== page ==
What ever happened to Saint Dominic’s?
You remember Saint Dominic’s, don’t you? It was the fictional big-city parish where Father Chuck O’Malley (Bing Crosby) was sent to help out Father Fitzgibbon (Barry Fitzgerald) in the heart-warming 1944 movie Going My Way.
Lots of parishes like Saint Dominic’s faced financial and social problems in the 1940s and 1950s. But the parish church remained a centre of community and spiritual life until the 1960s — the time of Vatican II — when church attendance and participation in community affairs began their precipitous decline.
The disorientation and disintegration of our society since Vatican II has been much studied. In Coming Apart: The State of White America, 1960-2010, by Charles Murray (New York, 2012), Charles Murray correlates the sickness of our communities with the declining influence of the Church.
Mr Murray studied a neighbourhood like that in which St. Dominic’s might have been located. He called it “Fishtown”, after a real neighbourhood which, together with neighbouring Kensington, forms Zip code 19125 — one of the few remaining white areas in inner-city Philadelphia.
Fishtown has two large churches, St. Anne’s and Holy Name of Jesus. In times past, it was an intensely Catholic neighbourhood. Today, although the quality of their participation in the faith community has changed, the majority of Fishtown’s population still identify as Catholic.
Mr Murray quotes at length from a Ph.D. Dissertation by Patricia Stern Smallacombe. For research purposes, she spent considerable time in a parish she called St. Jude — almost certainly St. Michael’s, in Kensington — in the 1990s.
Ms Smallacombe describes making her way to Mass one Sunday. “I took a shortcut, following other parishioners…. There was a family trudging in front of me — a man, woman and boy. The man and boy were dressed in blue jeans, sneakers, and ‘Eagles’ jackets with hoods, typical attire for most men at mass…. By the time everyone trickled in, there were about a hundred people. Older people and some younger parents in their 20s and 30s genuflected before entering the pews. However, I did not see any children performing this ritual, or saying any prayers for that matter. Most were standing around with their coats on throughout the service; they looked rather blank.”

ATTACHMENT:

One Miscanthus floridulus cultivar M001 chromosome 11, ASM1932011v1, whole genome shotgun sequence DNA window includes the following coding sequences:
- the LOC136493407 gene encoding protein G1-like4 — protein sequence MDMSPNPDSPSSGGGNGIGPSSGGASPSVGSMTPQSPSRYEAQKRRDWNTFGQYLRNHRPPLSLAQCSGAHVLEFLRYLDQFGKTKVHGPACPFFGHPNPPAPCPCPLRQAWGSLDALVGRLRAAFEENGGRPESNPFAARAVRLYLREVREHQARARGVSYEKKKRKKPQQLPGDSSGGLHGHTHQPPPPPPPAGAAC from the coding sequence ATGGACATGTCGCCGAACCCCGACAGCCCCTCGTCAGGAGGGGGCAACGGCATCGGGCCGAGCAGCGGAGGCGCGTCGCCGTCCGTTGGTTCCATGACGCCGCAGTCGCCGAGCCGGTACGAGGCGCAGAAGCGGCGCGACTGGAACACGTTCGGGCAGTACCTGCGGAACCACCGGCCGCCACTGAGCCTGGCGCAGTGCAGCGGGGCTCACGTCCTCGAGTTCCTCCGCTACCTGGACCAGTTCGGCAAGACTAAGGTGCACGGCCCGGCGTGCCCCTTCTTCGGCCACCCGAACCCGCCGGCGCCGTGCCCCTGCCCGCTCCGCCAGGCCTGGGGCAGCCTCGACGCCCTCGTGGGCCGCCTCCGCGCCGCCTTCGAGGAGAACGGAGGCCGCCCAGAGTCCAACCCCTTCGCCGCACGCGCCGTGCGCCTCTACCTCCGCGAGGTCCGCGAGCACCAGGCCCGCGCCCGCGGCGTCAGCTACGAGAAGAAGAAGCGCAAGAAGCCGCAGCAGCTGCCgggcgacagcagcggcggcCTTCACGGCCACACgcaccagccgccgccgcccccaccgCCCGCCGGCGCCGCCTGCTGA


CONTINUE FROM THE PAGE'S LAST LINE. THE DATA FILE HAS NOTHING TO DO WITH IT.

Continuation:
Is that word picture much different from what you see at your own parish church? How sad! Catholic churches used to be much more than places where people went once a week to worship. They were social centres, as well as places where most of the neighbourhood children were educated. The Catholic worldview pervaded the worldview of parishioners. The Church’s teachings informed and validated the core values of society.
By the time Ms Smallacombe did her research, all that had faded. The religious and social life of the parishes was confined largely to the middle-aged and “senior citizens”, led by even older priests and religious. For the younger generation, the connection with the Church was growing tenuous, even for those who went through the motions.
Even the children who attended the parochial school couldn’t be counted on to carry on Fishtown’s Catholic tradition. “The same children,” Ms Smallacombe wrote, “who appear in Catholic school uniforms and comply with discipline in the school are more likely than their predecessors to be sexually active and drug and alcohol users even before they reach high school; these youths do not acknowledge the consequences of their actions as either morally wrong or potentially dangerous.”
What happened to St. Michael’s, St. Dominic’s and all the other parishes in which Catholics found not just a sense of community but the spiritual nourishment and moral guidance to help them cope with life in an increasingly degraded society?
Vatican II! That’s what! One of the many poisoned fruits of the Council is the hollowing out of our parish churches. The number of faithful who attend Mass is dwindling. See “If the Church were a stock, you’d sell it before it’s too late”, posted here recently. The number who are active in other parish organizations and activities — the Knights of Columbus, Catholic Women’s League, bazaars and the like — is even smaller.
15 years ago, Kenneth C. Jones quantified the decline of the Roman Catholic Church in Index of Leading Catholic Indicators: The Church Since Vatican II. According to esteemed author Patrick Buchanan, the disturbing statistics, prove that “Vatican II appears to have been an unrelieved disaster for Roman Catholicism.”
Mr. Jones’ findings, he continues, “make prophets of Catholic traditionalists who warned that Vatican II would prove a blunder of historic dimensions, and those same findings expose as foolish and naive those who believed a council could reconcile Catholicism and modernity. When Pope John XXIII threw open the windows of the Church, all the poisonous vapors of modernity entered, along with the devil himself.”
Further reading: “Catholicism’s Decline Since the Council”, from the Society of St. John Vianney newsletter.